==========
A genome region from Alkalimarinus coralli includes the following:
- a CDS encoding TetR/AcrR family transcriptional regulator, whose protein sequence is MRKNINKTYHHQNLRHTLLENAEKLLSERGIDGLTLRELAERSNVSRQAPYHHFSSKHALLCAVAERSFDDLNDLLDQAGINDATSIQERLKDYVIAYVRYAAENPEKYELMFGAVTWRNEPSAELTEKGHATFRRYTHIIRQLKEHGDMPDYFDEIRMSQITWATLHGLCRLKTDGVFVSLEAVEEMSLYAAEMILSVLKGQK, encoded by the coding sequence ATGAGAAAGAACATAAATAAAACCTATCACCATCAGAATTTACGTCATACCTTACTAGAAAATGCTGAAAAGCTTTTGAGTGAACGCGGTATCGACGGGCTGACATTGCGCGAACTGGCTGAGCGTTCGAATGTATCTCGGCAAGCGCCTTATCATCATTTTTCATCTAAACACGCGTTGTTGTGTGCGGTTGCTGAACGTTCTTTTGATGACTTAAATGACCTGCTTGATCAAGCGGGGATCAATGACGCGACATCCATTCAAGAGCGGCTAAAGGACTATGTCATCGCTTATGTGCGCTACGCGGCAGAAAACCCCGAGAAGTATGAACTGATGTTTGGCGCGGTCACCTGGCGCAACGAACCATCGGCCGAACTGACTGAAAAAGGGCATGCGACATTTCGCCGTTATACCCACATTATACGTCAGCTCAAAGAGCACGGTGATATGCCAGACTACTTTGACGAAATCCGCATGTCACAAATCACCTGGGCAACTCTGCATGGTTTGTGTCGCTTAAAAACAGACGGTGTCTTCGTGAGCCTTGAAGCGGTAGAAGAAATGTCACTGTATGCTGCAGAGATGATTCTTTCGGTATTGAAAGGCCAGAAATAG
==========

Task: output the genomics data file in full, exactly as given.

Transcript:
A genome region from Alkalimarinus coralli includes the following:
- a CDS encoding TetR/AcrR family transcriptional regulator, whose protein sequence is MRKNINKTYHHQNLRHTLLENAEKLLSERGIDGLTLRELAERSNVSRQAPYHHFSSKHALLCAVAERSFDDLNDLLDQAGINDATSIQERLKDYVIAYVRYAAENPEKYELMFGAVTWRNEPSAELTEKGHATFRRYTHIIRQLKEHGDMPDYFDEIRMSQITWATLHGLCRLKTDGVFVSLEAVEEMSLYAAEMILSVLKGQK, encoded by the coding sequence ATGAGAAAGAACATAAATAAAACCTATCACCATCAGAATTTACGTCATACCTTACTAGAAAATGCTGAAAAGCTTTTGAGTGAACGCGGTATCGACGGGCTGACATTGCGCGAACTGGCTGAGCGTTCGAATGTATCTCGGCAAGCGCCTTATCATCATTTTTCATCTAAACACGCGTTGTTGTGTGCGGTTGCTGAACGTTCTTTTGATGACTTAAATGACCTGCTTGATCAAGCGGGGATCAATGACGCGACATCCATTCAAGAGCGGCTAAAGGACTATGTCATCGCTTATGTGCGCTACGCGGCAGAAAACCCCGAGAAGTATGAACTGATGTTTGGCGCGGTCACCTGGCGCAACGAACCATCGGCCGAACTGACTGAAAAAGGGCATGCGACATTTCGCCGTTATACCCACATTATACGTCAGCTCAAAGAGCACGGTGATATGCCAGACTACTTTGACGAAATCCGCATGTCACAAATCACCTGGGCAACTCTGCATGGTTTGTGTCGCTTAAAAACAGACGGTGTCTTCGTGAGCCTTGAAGCGGTAGAAGAAATGTCACTGTATGCTGCAGAGATGATTCTTTCGGTATTGAAAGGCCAGAAATAG